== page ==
Mitsubishi Said to Weigh Bid for Japan Sendai Airport ConcessionShigeru Sato and Emi Urabe
Mitsubishi Corp., Japan’s biggest trading house, may bid for the rights to operate Sendai Airport in northeastern Japan, according to two people with knowledge of the matter.
Mitsubishi may try to team up with another Japanese company when the government starts an auction of the 30-year concession later this year, one of the people said, asking not to be identified because the information is private.
Japan is privatizing operations of state-run airports as part of Prime Minister Shinzo Abe’s push to boost private investment in the nation’s infrastructure. Last year, Mitsubishi and Japan’s Jalux Inc. were part of a bidding group that entered exclusive talks with the Myanmar government for the operation of Mandalay International Airport.
Spokesmen for Mitsubishi and Japan’s transport ministry declined to comment.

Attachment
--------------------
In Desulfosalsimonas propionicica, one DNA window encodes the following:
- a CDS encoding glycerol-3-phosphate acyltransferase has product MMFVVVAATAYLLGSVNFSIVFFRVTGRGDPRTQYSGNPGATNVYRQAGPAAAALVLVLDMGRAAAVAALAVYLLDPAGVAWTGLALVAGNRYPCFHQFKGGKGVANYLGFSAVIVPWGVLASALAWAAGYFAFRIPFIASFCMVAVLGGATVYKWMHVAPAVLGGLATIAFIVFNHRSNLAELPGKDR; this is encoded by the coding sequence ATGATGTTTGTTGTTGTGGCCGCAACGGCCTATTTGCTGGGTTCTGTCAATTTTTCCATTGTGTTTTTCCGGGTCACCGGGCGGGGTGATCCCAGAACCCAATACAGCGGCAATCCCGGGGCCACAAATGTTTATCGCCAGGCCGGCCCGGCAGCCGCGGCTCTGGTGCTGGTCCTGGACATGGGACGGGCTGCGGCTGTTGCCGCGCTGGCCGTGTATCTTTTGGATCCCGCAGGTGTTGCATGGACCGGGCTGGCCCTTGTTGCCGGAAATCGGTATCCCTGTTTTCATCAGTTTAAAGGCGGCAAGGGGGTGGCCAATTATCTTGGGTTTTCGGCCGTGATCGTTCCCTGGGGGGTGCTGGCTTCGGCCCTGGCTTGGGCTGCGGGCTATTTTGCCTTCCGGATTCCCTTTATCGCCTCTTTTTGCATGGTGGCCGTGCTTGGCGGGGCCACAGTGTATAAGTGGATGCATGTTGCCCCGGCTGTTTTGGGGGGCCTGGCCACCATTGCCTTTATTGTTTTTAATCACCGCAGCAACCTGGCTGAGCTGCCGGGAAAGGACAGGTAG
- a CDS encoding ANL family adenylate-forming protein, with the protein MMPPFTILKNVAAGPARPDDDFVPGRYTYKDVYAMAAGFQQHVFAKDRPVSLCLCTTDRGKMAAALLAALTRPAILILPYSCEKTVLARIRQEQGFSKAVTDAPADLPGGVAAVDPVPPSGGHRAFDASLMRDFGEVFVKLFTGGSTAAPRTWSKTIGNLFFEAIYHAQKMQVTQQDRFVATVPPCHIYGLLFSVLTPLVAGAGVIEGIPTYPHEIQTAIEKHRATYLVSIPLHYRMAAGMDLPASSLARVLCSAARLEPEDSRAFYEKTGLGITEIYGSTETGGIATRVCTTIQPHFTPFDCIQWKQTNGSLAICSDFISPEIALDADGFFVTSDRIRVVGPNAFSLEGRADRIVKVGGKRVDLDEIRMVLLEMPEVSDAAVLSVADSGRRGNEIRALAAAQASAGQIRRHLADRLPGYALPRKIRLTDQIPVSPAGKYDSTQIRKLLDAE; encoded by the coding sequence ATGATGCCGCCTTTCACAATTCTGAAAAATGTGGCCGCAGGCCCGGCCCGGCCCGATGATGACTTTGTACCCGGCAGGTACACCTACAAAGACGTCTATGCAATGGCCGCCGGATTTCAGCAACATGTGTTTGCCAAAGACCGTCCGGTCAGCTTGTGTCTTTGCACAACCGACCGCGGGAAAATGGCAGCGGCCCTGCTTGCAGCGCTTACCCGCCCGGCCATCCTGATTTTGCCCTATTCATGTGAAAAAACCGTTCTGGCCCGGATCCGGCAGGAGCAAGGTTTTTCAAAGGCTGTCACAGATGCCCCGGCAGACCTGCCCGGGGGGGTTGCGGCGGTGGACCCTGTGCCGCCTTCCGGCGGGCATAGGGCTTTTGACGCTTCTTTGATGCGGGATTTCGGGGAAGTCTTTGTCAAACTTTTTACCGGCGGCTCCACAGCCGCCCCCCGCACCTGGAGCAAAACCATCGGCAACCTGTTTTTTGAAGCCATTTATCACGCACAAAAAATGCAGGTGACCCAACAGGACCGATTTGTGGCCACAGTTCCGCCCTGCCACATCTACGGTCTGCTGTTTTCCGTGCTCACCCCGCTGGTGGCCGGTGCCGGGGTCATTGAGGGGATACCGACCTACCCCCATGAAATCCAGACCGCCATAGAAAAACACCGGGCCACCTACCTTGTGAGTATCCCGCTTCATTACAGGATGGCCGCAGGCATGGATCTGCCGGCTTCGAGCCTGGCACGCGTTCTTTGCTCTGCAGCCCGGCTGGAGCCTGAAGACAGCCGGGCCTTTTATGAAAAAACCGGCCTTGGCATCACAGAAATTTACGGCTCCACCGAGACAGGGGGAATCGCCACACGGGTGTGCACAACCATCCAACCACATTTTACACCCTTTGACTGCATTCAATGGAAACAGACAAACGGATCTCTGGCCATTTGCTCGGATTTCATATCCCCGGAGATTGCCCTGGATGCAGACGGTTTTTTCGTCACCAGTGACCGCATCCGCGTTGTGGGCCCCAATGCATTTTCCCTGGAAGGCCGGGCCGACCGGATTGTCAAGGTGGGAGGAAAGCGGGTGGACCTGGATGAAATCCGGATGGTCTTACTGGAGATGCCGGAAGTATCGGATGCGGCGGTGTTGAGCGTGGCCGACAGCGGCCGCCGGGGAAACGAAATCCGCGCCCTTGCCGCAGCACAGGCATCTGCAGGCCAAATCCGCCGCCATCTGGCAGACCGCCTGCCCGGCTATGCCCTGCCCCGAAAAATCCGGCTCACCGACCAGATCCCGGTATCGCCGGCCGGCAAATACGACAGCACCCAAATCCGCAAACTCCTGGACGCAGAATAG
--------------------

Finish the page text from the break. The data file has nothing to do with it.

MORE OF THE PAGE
The Sendai Airport is Japan’s 12th busiest, handling 2.67 million passengers annually, according to data compiled by the transport ministry. An earthquake and tsunami in March 2011 in northeastern Japan caused more than 10 billion yen ($95 million) of damage at runways, parking lots and a terminal building at the airport, transport ministry data shows.
The transport ministry plans to start the auction for the Sendai Airport in Miyagi prefecture in the fiscal year starting April and will select a preferred bidder by March 2015, according to a document it released in November. A concessionaire would have an option to extend the initial 30-year contract to as much as 65 years, the document shows.
Fukuoka Airport, on the southwestern island of Kyushu, is among other state-run airports in Japan considering the sale of airport concessions, people familiar with the matter said in October. New Kansai International Airport Co. plans to raise as much as 1.2 trillion yen from the sale of rights to operate two airports in Osaka in western Japan, people with knowledge of the matter said in February last year.